Kitchen drove to his right and lofted up a floater in traffic that soared over two defenders' hands, kissed off the glass and fell through the hoop with 50 seconds left. Michael Snaer then made a steal, and after a timeout, Kitchen drove to his right again, drew a foul off Marshall and calmly sank two free throws to put FSU up 70-69 with 18 seconds to go.
After a UNC timeout, the left-handed Marshall drove into the lane and had his layup attempt swatted out of bounds behind the basket by James. That set up Barnes' heroics. The 6-7 Barnes, who was being defended by the 6-5 Snaer, took a pass about 10 feet outside the top of the arc, took two dribbles ahead and fired up a shot that swished through the hoop.
Kitchen took the inbounds pass and raced to the right side of the half court line where he let a prayer fly that nearly went in, hitting the backboard and the rim. But, Kitchen was ruled out of bounds, so the shot would not have counted.
"When you are caught in that situation like that it's hard to decide what to do," Snaer said. "I should have forced him to drive. He took what I gave him and I just gave him the wrong thing. I made the worst possible decision at the worst possible time."
Hamilton and James both defended Snaer.
"I was dumbfounded when I saw the shot go in. I couldn't believe it," James said. "Michael was a little down about it, but he played his butt off. You are always taught not to jump on the last shot anyways and if he plays too close he might get a foul. (Barnes) just made an amazing shot."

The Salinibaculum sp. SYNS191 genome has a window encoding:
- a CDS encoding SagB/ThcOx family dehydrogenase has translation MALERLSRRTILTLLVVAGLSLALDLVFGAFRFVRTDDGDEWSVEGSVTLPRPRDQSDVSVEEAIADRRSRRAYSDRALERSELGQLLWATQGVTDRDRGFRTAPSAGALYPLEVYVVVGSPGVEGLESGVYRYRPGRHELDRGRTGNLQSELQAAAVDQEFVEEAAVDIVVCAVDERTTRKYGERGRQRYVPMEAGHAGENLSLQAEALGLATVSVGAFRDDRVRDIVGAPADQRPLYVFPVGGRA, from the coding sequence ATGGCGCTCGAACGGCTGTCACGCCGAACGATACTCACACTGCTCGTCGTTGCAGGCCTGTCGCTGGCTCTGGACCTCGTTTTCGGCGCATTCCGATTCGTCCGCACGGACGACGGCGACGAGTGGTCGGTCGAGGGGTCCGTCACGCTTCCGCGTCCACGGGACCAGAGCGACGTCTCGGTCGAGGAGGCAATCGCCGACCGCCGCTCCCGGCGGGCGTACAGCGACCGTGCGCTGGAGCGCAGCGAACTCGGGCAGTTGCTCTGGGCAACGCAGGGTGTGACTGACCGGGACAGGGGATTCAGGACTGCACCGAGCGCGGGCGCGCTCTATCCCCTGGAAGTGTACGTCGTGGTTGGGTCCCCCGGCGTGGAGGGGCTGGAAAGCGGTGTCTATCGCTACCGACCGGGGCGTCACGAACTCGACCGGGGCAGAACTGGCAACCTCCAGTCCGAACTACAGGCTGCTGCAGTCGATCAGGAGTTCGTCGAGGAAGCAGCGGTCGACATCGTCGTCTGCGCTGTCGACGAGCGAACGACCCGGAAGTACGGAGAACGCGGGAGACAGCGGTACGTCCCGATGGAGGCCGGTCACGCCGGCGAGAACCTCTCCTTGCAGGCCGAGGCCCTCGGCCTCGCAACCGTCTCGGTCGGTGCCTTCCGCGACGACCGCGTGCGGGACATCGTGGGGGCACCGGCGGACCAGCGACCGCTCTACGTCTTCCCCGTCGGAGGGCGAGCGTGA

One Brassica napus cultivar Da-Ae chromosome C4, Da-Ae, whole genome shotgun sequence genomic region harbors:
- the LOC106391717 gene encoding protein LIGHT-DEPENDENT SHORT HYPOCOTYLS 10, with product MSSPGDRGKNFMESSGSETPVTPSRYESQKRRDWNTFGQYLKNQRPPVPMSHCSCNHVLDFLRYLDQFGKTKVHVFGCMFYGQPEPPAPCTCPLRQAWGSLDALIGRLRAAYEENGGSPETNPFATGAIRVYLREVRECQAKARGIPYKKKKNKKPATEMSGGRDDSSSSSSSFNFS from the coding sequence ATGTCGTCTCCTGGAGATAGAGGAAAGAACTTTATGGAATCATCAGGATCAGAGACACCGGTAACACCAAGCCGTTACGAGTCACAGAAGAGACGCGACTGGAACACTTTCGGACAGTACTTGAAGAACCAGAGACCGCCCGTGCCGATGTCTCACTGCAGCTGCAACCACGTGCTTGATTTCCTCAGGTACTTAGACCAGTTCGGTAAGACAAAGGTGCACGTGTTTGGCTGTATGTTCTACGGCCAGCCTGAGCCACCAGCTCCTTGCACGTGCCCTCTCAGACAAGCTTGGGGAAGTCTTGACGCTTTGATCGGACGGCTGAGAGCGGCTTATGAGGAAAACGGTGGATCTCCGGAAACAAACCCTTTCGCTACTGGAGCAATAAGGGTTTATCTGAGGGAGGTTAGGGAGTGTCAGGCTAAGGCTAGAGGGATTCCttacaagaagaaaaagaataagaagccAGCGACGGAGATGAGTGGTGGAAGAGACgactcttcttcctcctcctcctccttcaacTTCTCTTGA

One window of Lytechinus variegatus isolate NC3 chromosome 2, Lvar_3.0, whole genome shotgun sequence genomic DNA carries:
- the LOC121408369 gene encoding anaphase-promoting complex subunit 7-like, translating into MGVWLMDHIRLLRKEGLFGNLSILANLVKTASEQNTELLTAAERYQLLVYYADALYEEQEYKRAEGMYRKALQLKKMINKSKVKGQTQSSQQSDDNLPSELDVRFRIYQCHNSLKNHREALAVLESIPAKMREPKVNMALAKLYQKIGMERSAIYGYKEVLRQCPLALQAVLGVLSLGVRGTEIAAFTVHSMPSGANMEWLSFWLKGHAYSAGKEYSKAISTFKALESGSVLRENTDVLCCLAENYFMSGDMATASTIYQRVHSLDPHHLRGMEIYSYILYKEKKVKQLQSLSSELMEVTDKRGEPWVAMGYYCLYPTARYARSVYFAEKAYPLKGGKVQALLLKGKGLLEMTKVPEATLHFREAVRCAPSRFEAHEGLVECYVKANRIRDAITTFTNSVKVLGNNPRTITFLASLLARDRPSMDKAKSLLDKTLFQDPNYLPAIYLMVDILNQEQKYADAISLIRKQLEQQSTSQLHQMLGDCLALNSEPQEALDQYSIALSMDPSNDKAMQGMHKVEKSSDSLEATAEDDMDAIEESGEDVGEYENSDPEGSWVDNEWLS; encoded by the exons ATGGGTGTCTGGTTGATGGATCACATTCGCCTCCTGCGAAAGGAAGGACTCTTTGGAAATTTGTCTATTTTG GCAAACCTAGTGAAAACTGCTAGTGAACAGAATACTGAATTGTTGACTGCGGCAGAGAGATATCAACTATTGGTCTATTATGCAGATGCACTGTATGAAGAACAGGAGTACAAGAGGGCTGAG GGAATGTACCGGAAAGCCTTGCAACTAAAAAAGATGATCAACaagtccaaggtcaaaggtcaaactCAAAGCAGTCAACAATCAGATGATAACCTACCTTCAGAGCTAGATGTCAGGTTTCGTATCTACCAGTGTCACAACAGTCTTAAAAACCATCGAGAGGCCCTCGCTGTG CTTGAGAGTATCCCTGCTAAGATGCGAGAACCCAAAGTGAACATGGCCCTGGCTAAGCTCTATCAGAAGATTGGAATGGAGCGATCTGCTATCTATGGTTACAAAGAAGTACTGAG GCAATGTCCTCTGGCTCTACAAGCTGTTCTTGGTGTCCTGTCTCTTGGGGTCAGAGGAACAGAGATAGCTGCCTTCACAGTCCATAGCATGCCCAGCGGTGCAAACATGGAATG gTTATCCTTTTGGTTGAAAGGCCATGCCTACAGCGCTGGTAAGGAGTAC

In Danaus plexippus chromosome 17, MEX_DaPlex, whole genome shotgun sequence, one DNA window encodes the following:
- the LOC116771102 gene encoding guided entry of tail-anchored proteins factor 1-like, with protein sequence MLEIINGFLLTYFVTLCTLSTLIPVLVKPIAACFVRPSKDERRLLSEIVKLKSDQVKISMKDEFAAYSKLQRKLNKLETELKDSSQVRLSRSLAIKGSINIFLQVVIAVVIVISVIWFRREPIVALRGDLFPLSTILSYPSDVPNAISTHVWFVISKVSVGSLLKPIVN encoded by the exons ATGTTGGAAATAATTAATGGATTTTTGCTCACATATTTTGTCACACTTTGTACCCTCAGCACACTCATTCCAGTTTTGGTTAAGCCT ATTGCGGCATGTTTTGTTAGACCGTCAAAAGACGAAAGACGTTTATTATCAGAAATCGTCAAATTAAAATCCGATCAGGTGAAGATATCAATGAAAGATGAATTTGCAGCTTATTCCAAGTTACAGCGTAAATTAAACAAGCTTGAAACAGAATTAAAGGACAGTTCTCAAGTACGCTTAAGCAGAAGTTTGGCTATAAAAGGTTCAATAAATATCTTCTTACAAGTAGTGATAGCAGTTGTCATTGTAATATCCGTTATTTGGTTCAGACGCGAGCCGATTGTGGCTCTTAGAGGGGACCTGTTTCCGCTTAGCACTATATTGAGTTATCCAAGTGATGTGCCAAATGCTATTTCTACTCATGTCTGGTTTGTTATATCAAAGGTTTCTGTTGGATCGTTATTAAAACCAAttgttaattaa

"I just think it was a great play," Hamilton said. "I thought Michael did a very good job of contesting it. That was about as well as you can contest it without blocking it. (The shot) was about as good as it gets."
The first half was fast-paced and especially competitive, featuring nine ties and nine different lead changes. Both teams shot 16-of-31 (51 percent) from the floor.
UNC picked up its sixth foul with more than eight minutes remaining (putting FSU one away from entering the bonus round), but the Seminoles were never able to take advantage as the Tar Heels weren't called for another foul until the second half.
Xavier Gibson threw down perhaps the best dunk of any FSU player this season when he took a pass on the baseline in the second half, made one dribble and elevated for an emphatic one-handed slam over the top of Henson. Gibson looked his best since returning from knee and hand injuries seven games ago, contributing six points, three rebounds and a block in 14 minutes of play.
Official attendance was 12,030 (the Civic Center holds 12,100). Much of the crowd showed up late as there were thousands of empty seats at tip off.
UNC outrebounded FSU 39-28.
Double technical fouls were called on Henson and Dulkys after both were jabbering at each other with 7:58 left in the second half after Henson drew a foul with Dulkys trying to tie him up for a jump ball.
Florida State football coach Jimbo Fisher and his wife, Candi, attended the game.
FSU also honored two walk-on seniors, Andrew Rutledge and A.J. Yawn in a pre-game ceremony. Rutledge, Yawn and Kitchen each received frame jerseys.